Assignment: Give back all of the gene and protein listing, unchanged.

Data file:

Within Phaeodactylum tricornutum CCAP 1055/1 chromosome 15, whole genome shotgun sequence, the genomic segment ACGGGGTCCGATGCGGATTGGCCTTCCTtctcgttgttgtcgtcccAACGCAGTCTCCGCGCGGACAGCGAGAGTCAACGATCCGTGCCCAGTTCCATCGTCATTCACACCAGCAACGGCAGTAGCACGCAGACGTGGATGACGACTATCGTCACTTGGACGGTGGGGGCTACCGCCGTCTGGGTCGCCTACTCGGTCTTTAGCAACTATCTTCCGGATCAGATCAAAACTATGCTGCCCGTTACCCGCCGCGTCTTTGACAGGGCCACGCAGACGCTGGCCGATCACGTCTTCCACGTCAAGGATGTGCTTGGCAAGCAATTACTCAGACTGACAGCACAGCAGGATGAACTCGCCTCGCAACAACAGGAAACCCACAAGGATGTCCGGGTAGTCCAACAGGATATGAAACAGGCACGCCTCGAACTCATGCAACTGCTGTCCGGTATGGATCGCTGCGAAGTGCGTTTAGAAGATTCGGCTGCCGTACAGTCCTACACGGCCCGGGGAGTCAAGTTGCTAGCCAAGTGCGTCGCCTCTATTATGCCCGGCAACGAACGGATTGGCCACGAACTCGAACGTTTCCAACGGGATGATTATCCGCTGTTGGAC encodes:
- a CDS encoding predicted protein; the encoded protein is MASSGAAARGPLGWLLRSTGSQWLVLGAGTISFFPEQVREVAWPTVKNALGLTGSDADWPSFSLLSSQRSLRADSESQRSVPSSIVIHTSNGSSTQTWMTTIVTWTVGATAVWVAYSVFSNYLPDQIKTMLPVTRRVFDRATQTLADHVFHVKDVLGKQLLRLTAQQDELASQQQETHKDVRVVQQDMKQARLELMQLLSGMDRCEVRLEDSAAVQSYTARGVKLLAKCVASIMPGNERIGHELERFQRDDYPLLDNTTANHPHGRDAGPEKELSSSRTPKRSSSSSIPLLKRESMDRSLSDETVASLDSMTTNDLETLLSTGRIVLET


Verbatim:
Within Phaeodactylum tricornutum CCAP 1055/1 chromosome 15, whole genome shotgun sequence, the genomic segment ACGGGGTCCGATGCGGATTGGCCTTCCTtctcgttgttgtcgtcccAACGCAGTCTCCGCGCGGACAGCGAGAGTCAACGATCCGTGCCCAGTTCCATCGTCATTCACACCAGCAACGGCAGTAGCACGCAGACGTGGATGACGACTATCGTCACTTGGACGGTGGGGGCTACCGCCGTCTGGGTCGCCTACTCGGTCTTTAGCAACTATCTTCCGGATCAGATCAAAACTATGCTGCCCGTTACCCGCCGCGTCTTTGACAGGGCCACGCAGACGCTGGCCGATCACGTCTTCCACGTCAAGGATGTGCTTGGCAAGCAATTACTCAGACTGACAGCACAGCAGGATGAACTCGCCTCGCAACAACAGGAAACCCACAAGGATGTCCGGGTAGTCCAACAGGATATGAAACAGGCACGCCTCGAACTCATGCAACTGCTGTCCGGTATGGATCGCTGCGAAGTGCGTTTAGAAGATTCGGCTGCCGTACAGTCCTACACGGCCCGGGGAGTCAAGTTGCTAGCCAAGTGCGTCGCCTCTATTATGCCCGGCAACGAACGGATTGGCCACGAACTCGAACGTTTCCAACGGGATGATTATCCGCTGTTGGAC encodes:
- a CDS encoding predicted protein; the encoded protein is MASSGAAARGPLGWLLRSTGSQWLVLGAGTISFFPEQVREVAWPTVKNALGLTGSDADWPSFSLLSSQRSLRADSESQRSVPSSIVIHTSNGSSTQTWMTTIVTWTVGATAVWVAYSVFSNYLPDQIKTMLPVTRRVFDRATQTLADHVFHVKDVLGKQLLRLTAQQDELASQQQETHKDVRVVQQDMKQARLELMQLLSGMDRCEVRLEDSAAVQSYTARGVKLLAKCVASIMPGNERIGHELERFQRDDYPLLDNTTANHPHGRDAGPEKELSSSRTPKRSSSSSIPLLKRESMDRSLSDETVASLDSMTTNDLETLLSTGRIVLET